Some time ago, the phrase “politically correct” was hijacked to refer to a form of absurd censorship where, for example, someone who was was losing their hair should not be called ‘bald’ — because of the negative connotations associated with that word — but instead some other phrase like ‘follically-challenged’. It is easy to make fun of such nonsense, and so use of the term “politically correct” skyrocketed.

Ironically, it became a politically loaded term, because conservatives used the phrase to ridicule those who would object to discrimination or disenfranchisement, or simply point out the fact that some words were lacking in respect.

I remember the phrase ‘politically correct’ from about 1983, specifically in reference to shopping at a particular coffee shop rather than another near the campus of Yale University. At the time, ‘politically correct’ was used to indicate that our actions, sometimes insignificant ones, can have an impact on peoples lives. Although the coffee was the same, one coffee shop treated its employees better than the other, and so arose the notion that spending money in that shop was healthier for the community.

As applied to language, the meaning seemed obvious. Subtle uses of words do frame the way we think about issues and about people, and seemingly insignificant word choices can have a large impact when repeated over and over. My favorite example is the use of the word ‘slave’ to label a person. Take this passage from “American Constitutional Law” (Mason, Beaney and Stephenson):

“In 1834, Dred Scott, a Negro slave belonging to Dr. Emerson, a surgeon in the United States Army, was taken by his master to Illinois, where slavery was forbidden”

This passage nicely illustrates a misleading use of the word. Scott is identified as a slave in the same way that Emerson is identified as a surgeon, as if ‘slave’ were a profession, and that Scott deserved his chains as much as Emerson deserved his commission. A politically correct rewriting acknowledges that ‘slave’ is a word which dehumanizes the person to whom the label is attached, replacing the phrase “a Negro slave belonging to” with “a Negro enslaved by”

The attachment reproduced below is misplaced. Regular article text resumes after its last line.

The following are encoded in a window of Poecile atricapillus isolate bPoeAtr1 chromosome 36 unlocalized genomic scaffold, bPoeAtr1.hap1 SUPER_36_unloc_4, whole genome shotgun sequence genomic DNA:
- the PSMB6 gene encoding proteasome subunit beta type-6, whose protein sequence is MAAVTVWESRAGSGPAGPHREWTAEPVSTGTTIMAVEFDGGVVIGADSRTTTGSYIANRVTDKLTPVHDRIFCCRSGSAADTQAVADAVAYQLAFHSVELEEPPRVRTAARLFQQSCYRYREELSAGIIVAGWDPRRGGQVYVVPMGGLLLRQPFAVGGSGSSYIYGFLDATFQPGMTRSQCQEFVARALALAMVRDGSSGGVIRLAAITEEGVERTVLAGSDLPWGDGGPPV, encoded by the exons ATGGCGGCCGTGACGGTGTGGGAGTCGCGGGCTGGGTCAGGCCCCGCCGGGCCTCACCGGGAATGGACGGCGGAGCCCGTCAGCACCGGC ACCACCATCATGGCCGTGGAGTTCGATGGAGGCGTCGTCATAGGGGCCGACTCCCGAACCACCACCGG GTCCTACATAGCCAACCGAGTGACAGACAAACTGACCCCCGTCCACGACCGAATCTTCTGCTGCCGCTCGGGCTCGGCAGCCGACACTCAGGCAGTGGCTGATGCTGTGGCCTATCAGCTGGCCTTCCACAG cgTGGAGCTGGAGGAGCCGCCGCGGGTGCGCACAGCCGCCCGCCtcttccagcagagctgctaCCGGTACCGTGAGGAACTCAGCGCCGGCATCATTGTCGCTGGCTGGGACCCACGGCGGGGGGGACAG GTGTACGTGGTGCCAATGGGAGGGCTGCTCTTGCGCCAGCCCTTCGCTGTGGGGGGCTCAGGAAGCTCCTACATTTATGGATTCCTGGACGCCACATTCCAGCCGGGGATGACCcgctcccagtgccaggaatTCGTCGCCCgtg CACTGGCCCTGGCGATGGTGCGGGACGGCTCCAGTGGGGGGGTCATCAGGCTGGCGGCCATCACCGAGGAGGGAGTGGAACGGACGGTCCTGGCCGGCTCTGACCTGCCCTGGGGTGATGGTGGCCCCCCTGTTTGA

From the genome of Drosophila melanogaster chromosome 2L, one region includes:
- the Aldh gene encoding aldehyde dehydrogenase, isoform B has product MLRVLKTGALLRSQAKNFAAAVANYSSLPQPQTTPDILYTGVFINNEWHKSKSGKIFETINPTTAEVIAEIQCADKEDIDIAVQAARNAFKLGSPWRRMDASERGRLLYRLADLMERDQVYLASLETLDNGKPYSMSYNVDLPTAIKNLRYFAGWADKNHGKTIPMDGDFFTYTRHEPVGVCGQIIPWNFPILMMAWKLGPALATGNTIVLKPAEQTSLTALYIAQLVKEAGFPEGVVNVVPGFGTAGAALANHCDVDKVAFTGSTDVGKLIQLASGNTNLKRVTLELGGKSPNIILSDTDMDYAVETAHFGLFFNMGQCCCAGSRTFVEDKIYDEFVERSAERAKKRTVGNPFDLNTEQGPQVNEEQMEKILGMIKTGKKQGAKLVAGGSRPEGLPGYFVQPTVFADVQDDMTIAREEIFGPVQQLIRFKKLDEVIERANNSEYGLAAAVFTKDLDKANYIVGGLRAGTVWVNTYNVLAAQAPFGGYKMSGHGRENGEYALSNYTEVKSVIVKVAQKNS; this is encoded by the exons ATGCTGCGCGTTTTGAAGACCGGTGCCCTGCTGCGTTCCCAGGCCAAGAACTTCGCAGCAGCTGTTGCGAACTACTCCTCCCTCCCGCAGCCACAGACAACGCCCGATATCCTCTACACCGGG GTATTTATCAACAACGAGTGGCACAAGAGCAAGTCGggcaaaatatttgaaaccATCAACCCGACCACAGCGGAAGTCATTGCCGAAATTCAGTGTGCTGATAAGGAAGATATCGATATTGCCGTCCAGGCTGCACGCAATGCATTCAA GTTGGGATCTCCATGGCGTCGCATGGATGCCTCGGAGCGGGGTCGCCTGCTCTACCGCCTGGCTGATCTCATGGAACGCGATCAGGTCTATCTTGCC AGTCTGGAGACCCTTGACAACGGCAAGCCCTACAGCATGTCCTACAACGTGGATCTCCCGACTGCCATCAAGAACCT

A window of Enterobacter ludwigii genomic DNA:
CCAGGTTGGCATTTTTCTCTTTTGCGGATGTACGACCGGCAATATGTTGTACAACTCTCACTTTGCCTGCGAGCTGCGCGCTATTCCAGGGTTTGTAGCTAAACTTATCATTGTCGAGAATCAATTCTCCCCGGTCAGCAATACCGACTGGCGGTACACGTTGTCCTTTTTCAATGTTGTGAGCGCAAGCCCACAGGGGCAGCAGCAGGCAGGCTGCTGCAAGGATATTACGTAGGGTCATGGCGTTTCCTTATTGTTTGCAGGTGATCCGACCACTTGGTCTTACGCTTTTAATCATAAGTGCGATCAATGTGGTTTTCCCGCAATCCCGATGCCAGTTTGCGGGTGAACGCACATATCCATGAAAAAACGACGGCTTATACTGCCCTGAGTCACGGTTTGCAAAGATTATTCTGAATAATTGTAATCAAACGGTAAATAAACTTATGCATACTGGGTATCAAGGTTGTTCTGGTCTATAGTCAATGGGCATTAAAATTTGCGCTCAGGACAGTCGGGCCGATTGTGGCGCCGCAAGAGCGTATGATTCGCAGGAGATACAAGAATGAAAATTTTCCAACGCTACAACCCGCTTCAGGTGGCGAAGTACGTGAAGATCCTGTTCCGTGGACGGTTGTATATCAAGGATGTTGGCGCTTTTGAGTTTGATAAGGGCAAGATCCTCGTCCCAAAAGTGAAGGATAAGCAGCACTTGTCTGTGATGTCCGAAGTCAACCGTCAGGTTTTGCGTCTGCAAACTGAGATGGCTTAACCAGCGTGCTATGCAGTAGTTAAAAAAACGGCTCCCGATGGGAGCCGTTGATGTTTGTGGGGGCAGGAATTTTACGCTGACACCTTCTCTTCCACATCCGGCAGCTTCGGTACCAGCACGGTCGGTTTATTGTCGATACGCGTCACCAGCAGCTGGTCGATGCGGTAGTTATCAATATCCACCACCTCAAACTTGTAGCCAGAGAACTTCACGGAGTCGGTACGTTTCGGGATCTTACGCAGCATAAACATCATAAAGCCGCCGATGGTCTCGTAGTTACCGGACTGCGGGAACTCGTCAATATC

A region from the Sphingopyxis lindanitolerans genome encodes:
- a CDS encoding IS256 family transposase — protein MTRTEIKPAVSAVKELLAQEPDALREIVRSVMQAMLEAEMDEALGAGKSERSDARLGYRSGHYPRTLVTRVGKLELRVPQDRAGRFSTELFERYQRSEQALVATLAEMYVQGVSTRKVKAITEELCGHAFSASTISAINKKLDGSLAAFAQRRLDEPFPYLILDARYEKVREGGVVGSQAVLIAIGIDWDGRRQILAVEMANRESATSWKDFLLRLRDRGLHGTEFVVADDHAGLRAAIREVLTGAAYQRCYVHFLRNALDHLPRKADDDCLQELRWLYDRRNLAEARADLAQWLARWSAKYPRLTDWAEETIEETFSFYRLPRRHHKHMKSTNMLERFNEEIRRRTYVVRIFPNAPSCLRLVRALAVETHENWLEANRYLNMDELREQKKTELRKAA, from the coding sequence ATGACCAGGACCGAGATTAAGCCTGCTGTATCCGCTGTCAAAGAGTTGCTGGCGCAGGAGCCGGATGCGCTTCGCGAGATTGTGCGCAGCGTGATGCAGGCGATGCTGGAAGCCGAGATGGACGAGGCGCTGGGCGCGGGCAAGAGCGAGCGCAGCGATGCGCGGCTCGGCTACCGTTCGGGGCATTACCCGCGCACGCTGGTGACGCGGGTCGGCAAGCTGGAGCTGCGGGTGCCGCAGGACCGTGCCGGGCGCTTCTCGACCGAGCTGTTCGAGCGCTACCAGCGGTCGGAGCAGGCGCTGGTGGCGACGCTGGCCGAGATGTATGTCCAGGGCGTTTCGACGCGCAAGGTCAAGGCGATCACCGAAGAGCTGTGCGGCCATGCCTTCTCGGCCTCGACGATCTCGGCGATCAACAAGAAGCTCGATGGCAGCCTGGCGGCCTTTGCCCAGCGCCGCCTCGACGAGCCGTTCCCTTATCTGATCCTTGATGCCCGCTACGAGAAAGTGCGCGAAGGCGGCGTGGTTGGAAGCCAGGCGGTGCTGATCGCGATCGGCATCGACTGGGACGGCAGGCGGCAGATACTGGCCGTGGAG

The passage also prompts a further question — what about the word “Negro” ? Is skin color relevant to the Dred Scott case? If it were not, then the word “person” would do nicely. But the case occurred before the 13th Amendment, and, sadly, skin color was an issue in interpreting the laws of different states, and so substituting “person” removes a salient fact about the case. No doubt there is a more au courant term which could be used, but any other choice leaves us with the same unappealing fact that we must mention skin color because the law in 1857 (when the Dred Scott case was decided) makes it necessary to mention. It would be difficult to replace “Negro” with anything else, not because “Negro” is a connotation-free word (its not), but because there are no satisfactory replacements.

Which brings us back to the bald guy. The hijacked meaning of politically correct would lead you to believe that it is OK to refer to someone’s baldness as long as you use a hate-free term for it. But the originally meaning of politically correct prompts us to ask why one needs to talk about baldness in the first place. If there is a need which is not disrespectful, by all means use the word ‘bald’ — but if there is disparagement hiding behind the word, better just to not say anything.

In any case, today I was greatly heartened to happen upon the following quote from none less than Supreme Court Justice James Wilson, writing in majority opinion from Chisholm v. Georgia (1793):

“Sentiments and expressions of this inaccurate kind prevail in our common, even in our convivial, language. Is a toast asked? ‘The United States,’ instead of the ‘People of the United States,’ is the toast given. This is not politically correct.”

Here, he is referring to the misconception that Government somehow has power over the citizens, when in fact it is the power of the citizenry which constitutes the Government, suggesting that raising a toast “to The United States” is a mis-targeted compliment that misleads us further upon each repetition. Instead, raising a toast “to the People of The United States” appropriately acknowledges and remonds us where the power of government originates. That’s the meaning of ‘politically correct’ that resonates with me.

In researching this entry, I happened upon this citation from H. V. Morton’s In the Steps of St. Paul (1936), which uses a darker meaning: that of avoiding language which would be politically sensitive:

“To use such words would have been equivalent to calling his audience ‘slaves and robbers’. But ‘Galatians’, a term that was politically correct, embraced everyone under Roman rule, from the aristocrat in Antioch to the little slave girl in Iconium.”

Oh, the irony!